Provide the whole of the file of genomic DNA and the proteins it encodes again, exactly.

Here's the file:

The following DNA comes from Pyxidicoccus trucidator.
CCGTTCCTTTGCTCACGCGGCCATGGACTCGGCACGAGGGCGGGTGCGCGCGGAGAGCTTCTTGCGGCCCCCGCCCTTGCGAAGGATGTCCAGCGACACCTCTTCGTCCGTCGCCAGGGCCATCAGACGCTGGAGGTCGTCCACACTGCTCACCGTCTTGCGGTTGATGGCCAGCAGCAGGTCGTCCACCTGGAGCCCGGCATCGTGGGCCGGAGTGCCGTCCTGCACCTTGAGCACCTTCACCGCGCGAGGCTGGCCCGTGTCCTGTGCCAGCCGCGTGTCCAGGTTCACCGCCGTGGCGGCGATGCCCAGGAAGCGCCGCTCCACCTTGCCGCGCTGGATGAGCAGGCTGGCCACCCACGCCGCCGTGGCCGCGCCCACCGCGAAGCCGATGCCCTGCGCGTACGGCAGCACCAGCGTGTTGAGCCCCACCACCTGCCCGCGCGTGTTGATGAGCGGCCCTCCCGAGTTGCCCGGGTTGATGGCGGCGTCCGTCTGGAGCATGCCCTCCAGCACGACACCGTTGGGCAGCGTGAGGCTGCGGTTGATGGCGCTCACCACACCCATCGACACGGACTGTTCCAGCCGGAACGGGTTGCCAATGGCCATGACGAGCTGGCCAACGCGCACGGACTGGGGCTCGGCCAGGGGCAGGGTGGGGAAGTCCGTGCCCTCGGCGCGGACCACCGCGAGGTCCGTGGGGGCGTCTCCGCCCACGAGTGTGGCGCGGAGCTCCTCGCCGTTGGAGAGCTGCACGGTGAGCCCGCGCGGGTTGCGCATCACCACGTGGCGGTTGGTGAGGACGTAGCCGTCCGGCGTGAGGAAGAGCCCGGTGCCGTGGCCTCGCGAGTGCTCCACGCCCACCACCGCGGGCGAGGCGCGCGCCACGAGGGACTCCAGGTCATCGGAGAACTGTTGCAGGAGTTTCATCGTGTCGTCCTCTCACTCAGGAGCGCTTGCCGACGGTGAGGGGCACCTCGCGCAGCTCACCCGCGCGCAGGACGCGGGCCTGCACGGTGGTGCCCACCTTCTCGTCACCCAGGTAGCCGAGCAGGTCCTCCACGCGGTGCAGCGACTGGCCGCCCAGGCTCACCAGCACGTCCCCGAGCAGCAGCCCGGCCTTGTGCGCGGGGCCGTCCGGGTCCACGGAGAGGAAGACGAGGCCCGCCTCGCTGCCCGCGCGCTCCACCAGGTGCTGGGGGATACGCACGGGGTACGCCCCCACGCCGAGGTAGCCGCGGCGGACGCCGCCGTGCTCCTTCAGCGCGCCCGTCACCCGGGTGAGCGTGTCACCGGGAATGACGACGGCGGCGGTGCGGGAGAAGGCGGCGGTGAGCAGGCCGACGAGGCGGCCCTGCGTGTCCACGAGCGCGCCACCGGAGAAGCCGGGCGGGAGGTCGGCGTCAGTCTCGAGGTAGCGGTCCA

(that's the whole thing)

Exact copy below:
The following DNA comes from Pyxidicoccus trucidator.
CCGTTCCTTTGCTCACGCGGCCATGGACTCGGCACGAGGGCGGGTGCGCGCGGAGAGCTTCTTGCGGCCCCCGCCCTTGCGAAGGATGTCCAGCGACACCTCTTCGTCCGTCGCCAGGGCCATCAGACGCTGGAGGTCGTCCACACTGCTCACCGTCTTGCGGTTGATGGCCAGCAGCAGGTCGTCCACCTGGAGCCCGGCATCGTGGGCCGGAGTGCCGTCCTGCACCTTGAGCACCTTCACCGCGCGAGGCTGGCCCGTGTCCTGTGCCAGCCGCGTGTCCAGGTTCACCGCCGTGGCGGCGATGCCCAGGAAGCGCCGCTCCACCTTGCCGCGCTGGATGAGCAGGCTGGCCACCCACGCCGCCGTGGCCGCGCCCACCGCGAAGCCGATGCCCTGCGCGTACGGCAGCACCAGCGTGTTGAGCCCCACCACCTGCCCGCGCGTGTTGATGAGCGGCCCTCCCGAGTTGCCCGGGTTGATGGCGGCGTCCGTCTGGAGCATGCCCTCCAGCACGACACCGTTGGGCAGCGTGAGGCTGCGGTTGATGGCGCTCACCACACCCATCGACACGGACTGTTCCAGCCGGAACGGGTTGCCAATGGCCATGACGAGCTGGCCAACGCGCACGGACTGGGGCTCGGCCAGGGGCAGGGTGGGGAAGTCCGTGCCCTCGGCGCGGACCACCGCGAGGTCCGTGGGGGCGTCTCCGCCCACGAGTGTGGCGCGGAGCTCCTCGCCGTTGGAGAGCTGCACGGTGAGCCCGCGCGGGTTGCGCATCACCACGTGGCGGTTGGTGAGGACGTAGCCGTCCGGCGTGAGGAAGAGCCCGGTGCCGTGGCCTCGCGAGTGCTCCACGCCCACCACCGCGGGCGAGGCGCGCGCCACGAGGGACTCCAGGTCATCGGAGAACTGTTGCAGGAGTTTCATCGTGTCGTCCTCTCACTCAGGAGCGCTTGCCGACGGTGAGGGGCACCTCGCGCAGCTCACCCGCGCGCAGGACGCGGGCCTGCACGGTGGTGCCCACCTTCTCGTCACCCAGGTAGCCGAGCAGGTCCTCCACGCGGTGCAGCGACTGGCCGCCCAGGCTCACCAGCACGTCCCCGAGCAGCAGCCCGGCCTTGTGCGCGGGGCCGTCCGGGTCCACGGAGAGGAAGACGAGGCCCGCCTCGCTGCCCGCGCGCTCCACCAGGTGCTGGGGGATACGCACGGGGTACGCCCCCACGCCGAGGTAGCCGCGGCGGACGCCGCCGTGCTCCTTCAGCGCGCCCGTCACCCGGGTGAGCGTGTCACCGGGAATGACGACGGCGGCGGTGCGGGAGAAGGCGGCGGTGAGCAGGCCGACGAGGCGGCCCTGCGTGTCCACGAGCGCGCCACCGGAGAAGCCGGGCGGGAGGTCGGCGTCAGTCTCGAGGTAGCGGTCCA